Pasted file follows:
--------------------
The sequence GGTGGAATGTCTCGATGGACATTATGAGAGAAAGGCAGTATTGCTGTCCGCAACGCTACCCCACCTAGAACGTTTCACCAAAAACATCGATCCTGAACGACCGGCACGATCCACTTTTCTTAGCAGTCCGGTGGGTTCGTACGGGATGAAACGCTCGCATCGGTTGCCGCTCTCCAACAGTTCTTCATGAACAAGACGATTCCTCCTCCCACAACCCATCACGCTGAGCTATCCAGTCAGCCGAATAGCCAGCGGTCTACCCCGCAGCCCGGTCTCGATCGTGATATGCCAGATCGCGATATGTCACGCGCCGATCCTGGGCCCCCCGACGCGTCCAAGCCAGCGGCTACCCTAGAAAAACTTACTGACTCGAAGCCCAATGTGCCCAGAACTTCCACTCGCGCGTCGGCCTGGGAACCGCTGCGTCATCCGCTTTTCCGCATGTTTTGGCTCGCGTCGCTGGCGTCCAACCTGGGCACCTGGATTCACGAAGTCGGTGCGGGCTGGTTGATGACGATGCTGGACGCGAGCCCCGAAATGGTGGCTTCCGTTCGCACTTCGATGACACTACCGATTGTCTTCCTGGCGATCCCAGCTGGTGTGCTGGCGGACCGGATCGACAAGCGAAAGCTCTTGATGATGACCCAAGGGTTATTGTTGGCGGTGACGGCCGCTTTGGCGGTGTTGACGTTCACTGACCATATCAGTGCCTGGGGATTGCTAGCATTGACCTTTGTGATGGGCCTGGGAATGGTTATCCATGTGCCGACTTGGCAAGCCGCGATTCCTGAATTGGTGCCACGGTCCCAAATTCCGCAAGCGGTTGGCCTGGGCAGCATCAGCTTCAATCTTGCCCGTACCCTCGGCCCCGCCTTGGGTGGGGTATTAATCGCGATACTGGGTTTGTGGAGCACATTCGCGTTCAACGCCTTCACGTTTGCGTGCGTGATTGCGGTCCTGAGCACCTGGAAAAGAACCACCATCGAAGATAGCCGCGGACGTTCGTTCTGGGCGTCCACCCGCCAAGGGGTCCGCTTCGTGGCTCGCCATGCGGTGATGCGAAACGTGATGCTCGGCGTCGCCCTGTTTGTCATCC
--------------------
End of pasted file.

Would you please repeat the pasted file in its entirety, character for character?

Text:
The sequence GGTGGAATGTCTCGATGGACATTATGAGAGAAAGGCAGTATTGCTGTCCGCAACGCTACCCCACCTAGAACGTTTCACCAAAAACATCGATCCTGAACGACCGGCACGATCCACTTTTCTTAGCAGTCCGGTGGGTTCGTACGGGATGAAACGCTCGCATCGGTTGCCGCTCTCCAACAGTTCTTCATGAACAAGACGATTCCTCCTCCCACAACCCATCACGCTGAGCTATCCAGTCAGCCGAATAGCCAGCGGTCTACCCCGCAGCCCGGTCTCGATCGTGATATGCCAGATCGCGATATGTCACGCGCCGATCCTGGGCCCCCCGACGCGTCCAAGCCAGCGGCTACCCTAGAAAAACTTACTGACTCGAAGCCCAATGTGCCCAGAACTTCCACTCGCGCGTCGGCCTGGGAACCGCTGCGTCATCCGCTTTTCCGCATGTTTTGGCTCGCGTCGCTGGCGTCCAACCTGGGCACCTGGATTCACGAAGTCGGTGCGGGCTGGTTGATGACGATGCTGGACGCGAGCCCCGAAATGGTGGCTTCCGTTCGCACTTCGATGACACTACCGATTGTCTTCCTGGCGATCCCAGCTGGTGTGCTGGCGGACCGGATCGACAAGCGAAAGCTCTTGATGATGACCCAAGGGTTATTGTTGGCGGTGACGGCCGCTTTGGCGGTGTTGACGTTCACTGACCATATCAGTGCCTGGGGATTGCTAGCATTGACCTTTGTGATGGGCCTGGGAATGGTTATCCATGTGCCGACTTGGCAAGCCGCGATTCCTGAATTGGTGCCACGGTCCCAAATTCCGCAAGCGGTTGGCCTGGGCAGCATCAGCTTCAATCTTGCCCGTACCCTCGGCCCCGCCTTGGGTGGGGTATTAATCGCGATACTGGGTTTGTGGAGCACATTCGCGTTCAACGCCTTCACGTTTGCGTGCGTGATTGCGGTCCTGAGCACCTGGAAAAGAACCACCATCGAAGATAGCCGCGGACGTTCGTTCTGGGCGTCCACCCGCCAAGGGGTCCGCTTCGTGGCTCGCCATGCGGTGATGCGAAACGTGATGCTCGGCGTCGCCCTGTTTGTCATCC